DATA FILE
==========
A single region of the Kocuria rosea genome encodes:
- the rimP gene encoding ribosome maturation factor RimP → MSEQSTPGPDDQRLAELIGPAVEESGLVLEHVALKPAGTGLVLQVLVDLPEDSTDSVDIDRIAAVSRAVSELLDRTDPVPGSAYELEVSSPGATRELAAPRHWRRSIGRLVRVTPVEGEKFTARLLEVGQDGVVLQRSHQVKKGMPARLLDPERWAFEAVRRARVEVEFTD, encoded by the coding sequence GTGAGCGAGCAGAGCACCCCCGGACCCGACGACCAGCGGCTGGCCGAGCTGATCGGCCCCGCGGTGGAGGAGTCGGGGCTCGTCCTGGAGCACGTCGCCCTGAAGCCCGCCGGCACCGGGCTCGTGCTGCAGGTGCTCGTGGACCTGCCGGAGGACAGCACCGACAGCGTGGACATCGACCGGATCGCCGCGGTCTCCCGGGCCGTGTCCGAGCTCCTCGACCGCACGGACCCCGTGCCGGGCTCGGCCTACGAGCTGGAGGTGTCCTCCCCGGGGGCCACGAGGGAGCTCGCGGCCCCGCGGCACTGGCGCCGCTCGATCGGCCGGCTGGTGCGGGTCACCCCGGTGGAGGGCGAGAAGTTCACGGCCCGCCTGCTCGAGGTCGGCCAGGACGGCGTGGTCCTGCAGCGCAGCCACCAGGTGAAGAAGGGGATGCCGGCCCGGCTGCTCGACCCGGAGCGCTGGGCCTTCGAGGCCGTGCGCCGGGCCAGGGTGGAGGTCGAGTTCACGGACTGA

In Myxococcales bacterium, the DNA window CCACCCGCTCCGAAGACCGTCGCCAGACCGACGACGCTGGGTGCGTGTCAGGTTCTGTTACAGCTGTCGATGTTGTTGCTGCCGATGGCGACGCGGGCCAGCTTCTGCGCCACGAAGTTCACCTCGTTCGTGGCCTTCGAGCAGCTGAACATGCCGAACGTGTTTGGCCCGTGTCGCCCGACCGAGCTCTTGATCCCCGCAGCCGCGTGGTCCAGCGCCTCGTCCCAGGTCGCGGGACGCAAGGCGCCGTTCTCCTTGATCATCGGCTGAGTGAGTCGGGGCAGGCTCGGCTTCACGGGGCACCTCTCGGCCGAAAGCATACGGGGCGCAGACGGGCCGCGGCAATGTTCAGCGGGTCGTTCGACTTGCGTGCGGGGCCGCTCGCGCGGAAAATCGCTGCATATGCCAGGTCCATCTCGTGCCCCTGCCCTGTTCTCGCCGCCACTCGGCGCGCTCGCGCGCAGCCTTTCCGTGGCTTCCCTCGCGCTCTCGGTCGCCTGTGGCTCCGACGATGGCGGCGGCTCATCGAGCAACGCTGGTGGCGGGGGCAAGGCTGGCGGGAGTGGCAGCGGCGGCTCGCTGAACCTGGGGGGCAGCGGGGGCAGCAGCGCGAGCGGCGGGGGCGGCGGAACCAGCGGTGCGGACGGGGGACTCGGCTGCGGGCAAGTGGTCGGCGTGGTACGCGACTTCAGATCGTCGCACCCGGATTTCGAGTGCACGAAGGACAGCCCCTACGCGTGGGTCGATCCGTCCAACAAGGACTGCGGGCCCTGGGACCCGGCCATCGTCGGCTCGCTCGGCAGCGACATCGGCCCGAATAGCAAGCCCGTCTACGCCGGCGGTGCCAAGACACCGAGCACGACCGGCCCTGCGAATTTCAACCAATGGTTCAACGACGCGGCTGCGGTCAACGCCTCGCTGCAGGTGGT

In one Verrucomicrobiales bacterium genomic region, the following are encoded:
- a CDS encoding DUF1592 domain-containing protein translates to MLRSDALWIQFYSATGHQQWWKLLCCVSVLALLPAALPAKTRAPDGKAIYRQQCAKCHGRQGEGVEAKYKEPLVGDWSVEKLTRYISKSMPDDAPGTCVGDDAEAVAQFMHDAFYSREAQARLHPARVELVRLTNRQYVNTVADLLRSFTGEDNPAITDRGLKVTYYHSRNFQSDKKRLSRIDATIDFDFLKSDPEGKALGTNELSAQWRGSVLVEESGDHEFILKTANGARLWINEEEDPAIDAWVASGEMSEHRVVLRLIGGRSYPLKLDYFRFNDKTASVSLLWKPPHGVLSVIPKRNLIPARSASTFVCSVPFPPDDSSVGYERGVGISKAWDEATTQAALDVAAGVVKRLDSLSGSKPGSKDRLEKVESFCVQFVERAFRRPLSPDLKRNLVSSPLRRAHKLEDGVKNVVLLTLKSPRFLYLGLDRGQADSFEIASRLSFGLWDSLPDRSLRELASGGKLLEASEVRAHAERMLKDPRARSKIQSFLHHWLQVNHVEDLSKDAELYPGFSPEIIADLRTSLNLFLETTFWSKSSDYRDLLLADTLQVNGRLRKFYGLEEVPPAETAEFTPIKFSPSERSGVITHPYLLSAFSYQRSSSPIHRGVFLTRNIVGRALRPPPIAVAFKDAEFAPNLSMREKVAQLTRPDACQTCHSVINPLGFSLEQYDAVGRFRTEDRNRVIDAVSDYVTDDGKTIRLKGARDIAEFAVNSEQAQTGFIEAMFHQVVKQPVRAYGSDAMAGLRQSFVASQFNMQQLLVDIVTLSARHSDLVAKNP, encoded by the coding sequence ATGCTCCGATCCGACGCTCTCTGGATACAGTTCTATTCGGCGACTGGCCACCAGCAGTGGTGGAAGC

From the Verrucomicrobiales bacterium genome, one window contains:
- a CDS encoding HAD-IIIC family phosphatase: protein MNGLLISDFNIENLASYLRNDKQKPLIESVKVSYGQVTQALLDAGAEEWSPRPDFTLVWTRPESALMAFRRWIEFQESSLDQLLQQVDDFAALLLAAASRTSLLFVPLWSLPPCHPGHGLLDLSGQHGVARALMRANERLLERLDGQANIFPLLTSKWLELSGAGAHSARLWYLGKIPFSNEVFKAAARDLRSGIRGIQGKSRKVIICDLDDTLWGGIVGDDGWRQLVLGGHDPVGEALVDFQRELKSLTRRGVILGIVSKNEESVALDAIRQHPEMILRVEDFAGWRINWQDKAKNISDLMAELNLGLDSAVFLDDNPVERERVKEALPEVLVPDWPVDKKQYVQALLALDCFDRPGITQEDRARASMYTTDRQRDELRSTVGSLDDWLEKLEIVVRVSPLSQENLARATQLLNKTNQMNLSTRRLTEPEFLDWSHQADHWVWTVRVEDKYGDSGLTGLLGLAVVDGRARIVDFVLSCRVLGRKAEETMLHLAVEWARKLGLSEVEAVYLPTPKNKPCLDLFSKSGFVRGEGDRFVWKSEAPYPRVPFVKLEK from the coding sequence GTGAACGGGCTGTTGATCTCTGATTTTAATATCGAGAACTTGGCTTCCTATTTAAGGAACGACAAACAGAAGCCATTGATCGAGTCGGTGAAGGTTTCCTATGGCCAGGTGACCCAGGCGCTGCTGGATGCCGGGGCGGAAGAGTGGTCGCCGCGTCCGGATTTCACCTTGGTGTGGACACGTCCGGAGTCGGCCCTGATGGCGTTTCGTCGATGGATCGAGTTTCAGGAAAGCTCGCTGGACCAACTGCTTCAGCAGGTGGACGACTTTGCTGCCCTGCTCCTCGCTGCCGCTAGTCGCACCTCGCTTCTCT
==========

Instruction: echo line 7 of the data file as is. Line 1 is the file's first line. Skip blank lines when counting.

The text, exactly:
- a CDS encoding HAD-IIIC family phosphatase: protein MNGLLISDFNIENLASYLRNDKQKPLIESVKVSYGQVTQALLDAGAEEWSPRPDFTLVWTRPESALMAFRRWIEFQESSLDQLLQQVDDFAALLLAAASRTSLLFVPLWSLPPCHPGHGLLDLSGQHGVARALMRANERLLERLDGQANIFPLLTSKWLELSGAGAHSARLWYLGKIPFSNEVFKAAARDLRSGIRGIQGKSRKVIICDLDDTLWGGIVGDDGWRQLVLGGHDPVGEALVDFQRELKSLTRRGVILGIVSKNEESVALDAIRQHPEMILRVEDFAGWRINWQDKAKNISDLMAELNLGLDSAVFLDDNPVERERVKEALPEVLVPDWPVDKKQYVQALLALDCFDRPGITQEDRARASMYTTDRQRDELRSTVGSLDDWLEKLEIVVRVSPLSQENLARATQLLNKTNQMNLSTRRLTEPEFLDWSHQADHWVWTVRVEDKYGDSGLTGLLGLAVVDGRARIVDFVLSCRVLGRKAEETMLHLAVEWARKLGLSEVEAVYLPTPKNKPCLDLFSKSGFVRGEGDRFVWKSEAPYPRVPFVKLEK from the coding sequence GTGAACGGGCTGTTGATCTCTGATTTTAATATCGAGAACTTGGCTTCCTATTTAAGGAACGACAAACAGAAGCCATTGATCGAGTCGGTGAAGGTTTCCTATGGCCAGGTGACCCAGGCGCTGCTGGATGCCGGGGCGGAAGAGTGGTCGCCGCGTCCGGATTTCACCTTGGTGTGGACACGTCCGGAGTCGGCCCTGATGGCGTTTCGTCGATGGATCGAGTTTCAGGAAAGCTCGCTGGACCAACTGCTTCAGCAGGTGGACGACTTTGCTGCCCTGCTCCTCGCTGCCGCTAGTCGCACCTCGCTTCTCT